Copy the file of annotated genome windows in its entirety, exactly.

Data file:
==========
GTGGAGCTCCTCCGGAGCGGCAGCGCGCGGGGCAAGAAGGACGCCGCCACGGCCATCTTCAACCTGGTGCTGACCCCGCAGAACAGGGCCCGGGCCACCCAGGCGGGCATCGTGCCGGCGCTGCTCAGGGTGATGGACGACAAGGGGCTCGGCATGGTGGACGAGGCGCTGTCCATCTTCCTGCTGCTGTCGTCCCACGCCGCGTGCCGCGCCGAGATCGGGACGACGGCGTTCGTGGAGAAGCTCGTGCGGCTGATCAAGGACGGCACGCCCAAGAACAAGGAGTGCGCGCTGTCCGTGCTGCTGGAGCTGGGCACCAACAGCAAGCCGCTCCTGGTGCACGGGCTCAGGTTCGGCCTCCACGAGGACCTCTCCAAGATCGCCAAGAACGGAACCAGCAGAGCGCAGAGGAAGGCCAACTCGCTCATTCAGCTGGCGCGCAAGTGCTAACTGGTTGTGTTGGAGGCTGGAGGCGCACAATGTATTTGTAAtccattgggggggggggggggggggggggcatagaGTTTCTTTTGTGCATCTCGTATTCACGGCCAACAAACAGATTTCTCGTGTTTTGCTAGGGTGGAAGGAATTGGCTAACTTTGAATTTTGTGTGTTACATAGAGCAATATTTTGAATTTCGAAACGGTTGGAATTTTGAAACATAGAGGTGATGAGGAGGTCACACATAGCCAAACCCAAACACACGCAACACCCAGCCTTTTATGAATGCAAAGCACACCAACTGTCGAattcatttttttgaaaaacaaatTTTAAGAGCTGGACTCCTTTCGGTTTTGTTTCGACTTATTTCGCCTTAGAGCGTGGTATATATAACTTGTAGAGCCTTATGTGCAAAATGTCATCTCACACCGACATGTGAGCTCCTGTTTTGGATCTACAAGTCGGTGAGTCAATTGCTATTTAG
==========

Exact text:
GTGGAGCTCCTCCGGAGCGGCAGCGCGCGGGGCAAGAAGGACGCCGCCACGGCCATCTTCAACCTGGTGCTGACCCCGCAGAACAGGGCCCGGGCCACCCAGGCGGGCATCGTGCCGGCGCTGCTCAGGGTGATGGACGACAAGGGGCTCGGCATGGTGGACGAGGCGCTGTCCATCTTCCTGCTGCTGTCGTCCCACGCCGCGTGCCGCGCCGAGATCGGGACGACGGCGTTCGTGGAGAAGCTCGTGCGGCTGATCAAGGACGGCACGCCCAAGAACAAGGAGTGCGCGCTGTCCGTGCTGCTGGAGCTGGGCACCAACAGCAAGCCGCTCCTGGTGCACGGGCTCAGGTTCGGCCTCCACGAGGACCTCTCCAAGATCGCCAAGAACGGAACCAGCAGAGCGCAGAGGAAGGCCAACTCGCTCATTCAGCTGGCGCGCAAGTGCTAACTGGTTGTGTTGGAGGCTGGAGGCGCACAATGTATTTGTAAtccattgggggggggggggggggggggggcatagaGTTTCTTTTGTGCATCTCGTATTCACGGCCAACAAACAGATTTCTCGTGTTTTGCTAGGGTGGAAGGAATTGGCTAACTTTGAATTTTGTGTGTTACATAGAGCAATATTTTGAATTTCGAAACGGTTGGAATTTTGAAACATAGAGGTGATGAGGAGGTCACACATAGCCAAACCCAAACACACGCAACACCCAGCCTTTTATGAATGCAAAGCACACCAACTGTCGAattcatttttttgaaaaacaaatTTTAAGAGCTGGACTCCTTTCGGTTTTGTTTCGACTTATTTCGCCTTAGAGCGTGGTATATATAACTTGTAGAGCCTTATGTGCAAAATGTCATCTCACACCGACATGTGAGCTCCTGTTTTGGATCTACAAGTCGGTGAGTCAATTGCTATTTAG